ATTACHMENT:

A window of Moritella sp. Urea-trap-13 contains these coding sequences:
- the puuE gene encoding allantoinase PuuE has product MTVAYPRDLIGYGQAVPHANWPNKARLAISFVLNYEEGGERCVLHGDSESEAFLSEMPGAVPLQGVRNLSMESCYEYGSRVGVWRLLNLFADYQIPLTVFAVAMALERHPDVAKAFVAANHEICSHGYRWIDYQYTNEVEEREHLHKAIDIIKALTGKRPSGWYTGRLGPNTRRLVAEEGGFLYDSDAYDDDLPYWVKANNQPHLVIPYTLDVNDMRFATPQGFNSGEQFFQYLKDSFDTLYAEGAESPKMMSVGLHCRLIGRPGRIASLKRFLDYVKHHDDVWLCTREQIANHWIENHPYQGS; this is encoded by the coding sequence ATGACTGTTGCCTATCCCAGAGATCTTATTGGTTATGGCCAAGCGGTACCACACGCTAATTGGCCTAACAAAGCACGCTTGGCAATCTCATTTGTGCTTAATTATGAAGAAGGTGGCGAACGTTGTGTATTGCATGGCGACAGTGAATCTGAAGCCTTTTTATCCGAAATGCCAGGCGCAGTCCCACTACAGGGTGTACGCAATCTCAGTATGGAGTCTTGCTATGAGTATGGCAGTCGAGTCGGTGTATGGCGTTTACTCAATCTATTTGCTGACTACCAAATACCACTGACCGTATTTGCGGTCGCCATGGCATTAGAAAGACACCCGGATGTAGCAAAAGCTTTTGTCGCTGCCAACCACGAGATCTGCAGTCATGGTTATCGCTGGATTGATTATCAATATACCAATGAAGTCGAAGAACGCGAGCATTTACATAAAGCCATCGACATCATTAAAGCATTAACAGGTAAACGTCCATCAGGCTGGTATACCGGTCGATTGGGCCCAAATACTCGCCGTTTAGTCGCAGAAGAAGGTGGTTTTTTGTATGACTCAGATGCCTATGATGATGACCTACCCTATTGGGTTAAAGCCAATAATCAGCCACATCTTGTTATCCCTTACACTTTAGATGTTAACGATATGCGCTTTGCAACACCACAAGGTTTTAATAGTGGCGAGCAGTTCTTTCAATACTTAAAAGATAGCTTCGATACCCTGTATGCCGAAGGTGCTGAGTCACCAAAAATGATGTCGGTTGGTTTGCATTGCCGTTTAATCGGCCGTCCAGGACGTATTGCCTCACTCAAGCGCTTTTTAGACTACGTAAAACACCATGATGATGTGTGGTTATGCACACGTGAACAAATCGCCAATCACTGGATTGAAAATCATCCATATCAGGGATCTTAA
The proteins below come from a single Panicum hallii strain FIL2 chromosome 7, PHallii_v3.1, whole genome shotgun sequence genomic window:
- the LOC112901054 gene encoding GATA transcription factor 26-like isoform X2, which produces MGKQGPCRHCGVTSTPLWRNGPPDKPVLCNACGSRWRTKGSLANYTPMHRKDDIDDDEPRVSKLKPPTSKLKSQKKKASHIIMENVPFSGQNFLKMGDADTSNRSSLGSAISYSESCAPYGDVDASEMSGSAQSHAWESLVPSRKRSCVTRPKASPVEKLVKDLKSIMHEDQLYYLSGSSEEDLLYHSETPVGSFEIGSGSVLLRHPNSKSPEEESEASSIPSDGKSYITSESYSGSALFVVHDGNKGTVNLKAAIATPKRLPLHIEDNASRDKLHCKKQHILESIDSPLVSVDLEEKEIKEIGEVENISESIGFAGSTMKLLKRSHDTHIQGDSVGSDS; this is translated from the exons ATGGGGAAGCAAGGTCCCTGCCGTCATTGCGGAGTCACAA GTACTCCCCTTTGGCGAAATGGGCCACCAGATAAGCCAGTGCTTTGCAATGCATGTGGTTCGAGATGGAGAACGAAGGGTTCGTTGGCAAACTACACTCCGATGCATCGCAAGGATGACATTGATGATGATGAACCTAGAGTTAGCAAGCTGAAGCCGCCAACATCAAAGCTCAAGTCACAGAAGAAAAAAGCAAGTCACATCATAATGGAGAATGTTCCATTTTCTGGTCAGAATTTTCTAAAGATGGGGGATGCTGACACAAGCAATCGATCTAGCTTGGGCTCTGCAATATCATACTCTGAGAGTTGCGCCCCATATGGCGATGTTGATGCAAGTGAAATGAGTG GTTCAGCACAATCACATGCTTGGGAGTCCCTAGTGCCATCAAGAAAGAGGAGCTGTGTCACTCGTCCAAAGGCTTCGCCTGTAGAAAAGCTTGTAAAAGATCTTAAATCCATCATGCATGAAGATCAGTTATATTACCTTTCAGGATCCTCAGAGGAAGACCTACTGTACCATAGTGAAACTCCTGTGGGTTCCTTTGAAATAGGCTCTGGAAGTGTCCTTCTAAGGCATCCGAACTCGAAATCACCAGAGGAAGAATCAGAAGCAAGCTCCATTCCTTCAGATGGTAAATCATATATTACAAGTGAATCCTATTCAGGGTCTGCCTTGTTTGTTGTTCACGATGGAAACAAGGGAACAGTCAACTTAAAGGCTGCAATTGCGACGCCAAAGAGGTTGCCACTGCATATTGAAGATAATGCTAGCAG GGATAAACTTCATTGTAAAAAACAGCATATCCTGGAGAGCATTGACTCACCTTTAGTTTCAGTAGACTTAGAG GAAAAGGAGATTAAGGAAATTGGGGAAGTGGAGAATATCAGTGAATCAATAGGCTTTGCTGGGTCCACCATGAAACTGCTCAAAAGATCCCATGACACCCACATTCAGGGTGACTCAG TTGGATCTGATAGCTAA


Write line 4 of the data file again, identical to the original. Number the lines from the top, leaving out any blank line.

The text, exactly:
- the LOC112901054 gene encoding GATA transcription factor 26-like isoform X2, which produces MGKQGPCRHCGVTSTPLWRNGPPDKPVLCNACGSRWRTKGSLANYTPMHRKDDIDDDEPRVSKLKPPTSKLKSQKKKASHIIMENVPFSGQNFLKMGDADTSNRSSLGSAISYSESCAPYGDVDASEMSGSAQSHAWESLVPSRKRSCVTRPKASPVEKLVKDLKSIMHEDQLYYLSGSSEEDLLYHSETPVGSFEIGSGSVLLRHPNSKSPEEESEASSIPSDGKSYITSESYSGSALFVVHDGNKGTVNLKAAIATPKRLPLHIEDNASRDKLHCKKQHILESIDSPLVSVDLEEKEIKEIGEVENISESIGFAGSTMKLLKRSHDTHIQGDSVGSDS; this is translated from the exons ATGGGGAAGCAAGGTCCCTGCCGTCATTGCGGAGTCACAA GTACTCCCCTTTGGCGAAATGGGCCACCAGATAAGCCAGTGCTTTGCAATGCATGTGGTTCGAGATGGAGAACGAAGGGTTCGTTGGCAAACTACACTCCGATGCATCGCAAGGATGACATTGATGATGATGAACCTAGAGTTAGCAAGCTGAAGCCGCCAACATCAAAGCTCAAGTCACAGAAGAAAAAAGCAAGTCACATCATAATGGAGAATGTTCCATTTTCTGGTCAGAATTTTCTAAAGATGGGGGATGCTGACACAAGCAATCGATCTAGCTTGGGCTCTGCAATATCATACTCTGAGAGTTGCGCCCCATATGGCGATGTTGATGCAAGTGAAATGAGTG GTTCAGCACAATCACATGCTTGGGAGTCCCTAGTGCCATCAAGAAAGAGGAGCTGTGTCACTCGTCCAAAGGCTTCGCCTGTAGAAAAGCTTGTAAAAGATCTTAAATCCATCATGCATGAAGATCAGTTATATTACCTTTCAGGATCCTCAGAGGAAGACCTACTGTACCATAGTGAAACTCCTGTGGGTTCCTTTGAAATAGGCTCTGGAAGTGTCCTTCTAAGGCATCCGAACTCGAAATCACCAGAGGAAGAATCAGAAGCAAGCTCCATTCCTTCAGATGGTAAATCATATATTACAAGTGAATCCTATTCAGGGTCTGCCTTGTTTGTTGTTCACGATGGAAACAAGGGAACAGTCAACTTAAAGGCTGCAATTGCGACGCCAAAGAGGTTGCCACTGCATATTGAAGATAATGCTAGCAG GGATAAACTTCATTGTAAAAAACAGCATATCCTGGAGAGCATTGACTCACCTTTAGTTTCAGTAGACTTAGAG GAAAAGGAGATTAAGGAAATTGGGGAAGTGGAGAATATCAGTGAATCAATAGGCTTTGCTGGGTCCACCATGAAACTGCTCAAAAGATCCCATGACACCCACATTCAGGGTGACTCAG TTGGATCTGATAGCTAA